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Legal aid would have prevented the Windrush scandal


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As explained in our detailed piece on the plight of long-resident Commonwealth citizens, free legal advice used to be available for those making immigration applications.

Before it was scrapped in April 2013, this legal help was available to the “Windrush children” when applying for documents to confirm their status in the UK.

One of the reasons for its demise was the claim, made by the government, that immigration law was so simple that the advice and assistance of lawyers was not required.

In response to concerns about the impact of these cuts in 2014, Shailesh Vara MP, then junior minister at the Ministry of Justice, provided the following reassurance:

The immigration process is designed to be straightforward and easy to navigate. Therefore people in immigration cases should generally be able to deal with their own application and not need a lawyer.

In light of the Windrush children cases, this is becoming harder and harder to sustain. Had the people involved been able to deal with their own applications, they would not have lost their jobs or access to cancer treatment.

Indeed, it is a cruel irony that the guidance recently released by the government for long-term Commonwealth residents seeking regularise their status contains a fundamental legal error.

Chickens, roosting

Exactly five years after the end of free legal advice for this group, it is absolutely no surprise that these problems have now erupted.

It is unlikely that these recent cases would have reached the desperate stages that they have if the people concerned had had access to early-stage legal advice and assistance.

And having cut legal aid, explaining that these processes were simple and straightforward, the Home Secretary has now had to –- effectively –- create an in-house legal team of twenty staff that will

help… people to evidence their right to be here and to access the necessary services. The team will help the applicants to demonstrate that they are entitled to live in the UK.

Of course, this is what publicly funded lawyers used to do in these cases, for a £234 fixed fee (ie bugger all).

In the several cases I handled for Commonwealth citizens in this position before legal aid was cut, we managed to produce the required evidence to the satisfaction of the Home Office and residence documentation was issued in all of them.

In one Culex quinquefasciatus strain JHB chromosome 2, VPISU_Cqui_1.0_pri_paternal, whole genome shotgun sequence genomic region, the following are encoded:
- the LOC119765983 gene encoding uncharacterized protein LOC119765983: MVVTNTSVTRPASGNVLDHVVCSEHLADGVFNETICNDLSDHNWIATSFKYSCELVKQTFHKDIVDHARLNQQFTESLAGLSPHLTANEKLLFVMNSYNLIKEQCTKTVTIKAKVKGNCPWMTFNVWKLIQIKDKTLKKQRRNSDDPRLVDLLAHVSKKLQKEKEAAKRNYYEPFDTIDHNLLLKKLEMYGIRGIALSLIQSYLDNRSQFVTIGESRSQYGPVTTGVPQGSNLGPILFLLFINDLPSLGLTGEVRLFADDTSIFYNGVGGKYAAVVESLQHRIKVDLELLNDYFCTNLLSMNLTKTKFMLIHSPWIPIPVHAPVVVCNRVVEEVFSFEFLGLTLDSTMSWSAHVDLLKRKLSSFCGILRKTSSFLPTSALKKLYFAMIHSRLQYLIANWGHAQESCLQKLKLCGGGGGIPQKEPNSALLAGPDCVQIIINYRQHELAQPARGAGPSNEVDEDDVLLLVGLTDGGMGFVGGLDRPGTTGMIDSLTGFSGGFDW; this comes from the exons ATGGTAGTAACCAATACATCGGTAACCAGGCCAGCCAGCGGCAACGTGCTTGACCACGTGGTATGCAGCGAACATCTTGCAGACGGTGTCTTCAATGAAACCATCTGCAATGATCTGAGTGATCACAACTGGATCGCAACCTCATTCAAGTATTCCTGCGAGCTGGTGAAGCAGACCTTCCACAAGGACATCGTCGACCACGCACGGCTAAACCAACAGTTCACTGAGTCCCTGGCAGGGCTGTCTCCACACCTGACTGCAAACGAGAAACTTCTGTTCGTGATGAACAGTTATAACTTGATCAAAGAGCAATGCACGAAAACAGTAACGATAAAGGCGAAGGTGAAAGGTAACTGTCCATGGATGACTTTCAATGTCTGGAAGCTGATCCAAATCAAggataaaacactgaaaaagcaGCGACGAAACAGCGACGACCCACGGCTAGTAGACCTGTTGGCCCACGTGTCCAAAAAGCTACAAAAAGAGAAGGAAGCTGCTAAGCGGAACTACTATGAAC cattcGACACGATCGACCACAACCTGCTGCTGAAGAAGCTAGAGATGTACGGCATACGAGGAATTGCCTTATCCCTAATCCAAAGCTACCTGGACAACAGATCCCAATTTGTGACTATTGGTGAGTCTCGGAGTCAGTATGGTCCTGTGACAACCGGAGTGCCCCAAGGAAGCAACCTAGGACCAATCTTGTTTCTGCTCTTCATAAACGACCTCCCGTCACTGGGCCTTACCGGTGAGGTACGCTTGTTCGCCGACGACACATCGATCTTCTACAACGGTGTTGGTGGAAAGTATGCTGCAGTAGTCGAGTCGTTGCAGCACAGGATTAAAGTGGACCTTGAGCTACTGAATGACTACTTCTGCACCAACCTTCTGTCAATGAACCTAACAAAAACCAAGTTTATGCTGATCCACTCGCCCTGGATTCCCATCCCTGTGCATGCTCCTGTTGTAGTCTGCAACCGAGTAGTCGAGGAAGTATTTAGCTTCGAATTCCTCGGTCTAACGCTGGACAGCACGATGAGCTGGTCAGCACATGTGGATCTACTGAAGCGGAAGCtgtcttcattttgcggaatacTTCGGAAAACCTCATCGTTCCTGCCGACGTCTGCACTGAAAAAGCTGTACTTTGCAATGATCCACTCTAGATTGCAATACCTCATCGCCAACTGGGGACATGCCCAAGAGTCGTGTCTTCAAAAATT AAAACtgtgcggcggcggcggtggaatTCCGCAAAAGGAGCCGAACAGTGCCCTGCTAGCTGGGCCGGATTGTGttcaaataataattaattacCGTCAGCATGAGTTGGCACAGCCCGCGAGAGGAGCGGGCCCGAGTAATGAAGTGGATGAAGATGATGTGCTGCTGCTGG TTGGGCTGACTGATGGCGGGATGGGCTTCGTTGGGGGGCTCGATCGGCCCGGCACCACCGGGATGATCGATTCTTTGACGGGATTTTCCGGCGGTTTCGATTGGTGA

Do the Windrush children need lawyers now?

In her response to David Lammy’s urgent and impassioned speech on the Windrush children in the House of Commons yesterday, the Home Secretary declared:

It is my firm belief that the [Windrush children] will not need legal advice, because the process will be simple.

However, the government is still getting the legal position wrong. The recently published government guidance for Commonwealth citizens states as follows

If you entered the UK before 1 January 1973 then the chances are you are entitled to live here permanently. Your status is only broken following a long period outside of the UK (two years).

This is echoed in the No Time Limit guidance, which broadly states the same thing:

The applicant must provide evidence they were present and settled in the UK on 1 January 1973 and have continued to reside here since.

The NTL form confirms that Applicants

must provide…evidence of continuous residence in the UK during the period since you and any dependant(s) who are applying with you were granted indefinite leave.

This is wrong: applicants in this position are not required to provide evidence of continuous residence since 1 January 1973, but instead back to 1 August 1988. 

Section 1(5) of the Immigration Act 1971 originally contained what was, essentially, a stand-still provision which meant that the indefinite leave to remain (ILR) automatically granted on 1 January 1973 could not be lost through absence from the country:

The rules shall be so framed that Commonwealth citizens settled in the United Kingdom at the coming into force of this Act and their wives and children are not, by virtue of anything in the rules, any less free to come into and go from the United Kingdom than if this Act had not been passed.

The provision was repealed by the Immigration Act 1988. After this time, ILR could be lost by the Windrush children if out of the UK for more than two years, just like anyone else with ILR.

What this means in terms of evidence to be provided of residence since 1973 is that the Windrush children only need to show evidence of continuous residence since 1 August 1988, not before.

This is not just wrong in a technical sense: this mistaken understanding will have impacted upon the ability of almost all of the Windrush children to obtain documentation. It will obviously continue to affect decision-making going forward if not rectified.

Most galling is that it is confirmed in (now withdrawn) guidance issued by the Home Office in 2014:

Under section 1(5) of the Immigration Act 1971, Commonwealth citizens were protected from losing their indefinite leave status through absences abroad until 1 August 1988, when section 1(5) was repealed. This means they could not lose their indefinite leave if, for example, they spent more than two years outside the UK. Since 1 August 1988, Commonwealth citizens have been subject to the returning resident requirements in the same way as other nationals.

Perhaps the Windrush children still need lawyers after all.


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Nick Nason

Nick is a lawyer at Edgewater Legal, simplifying immigration law for individuals and businesses.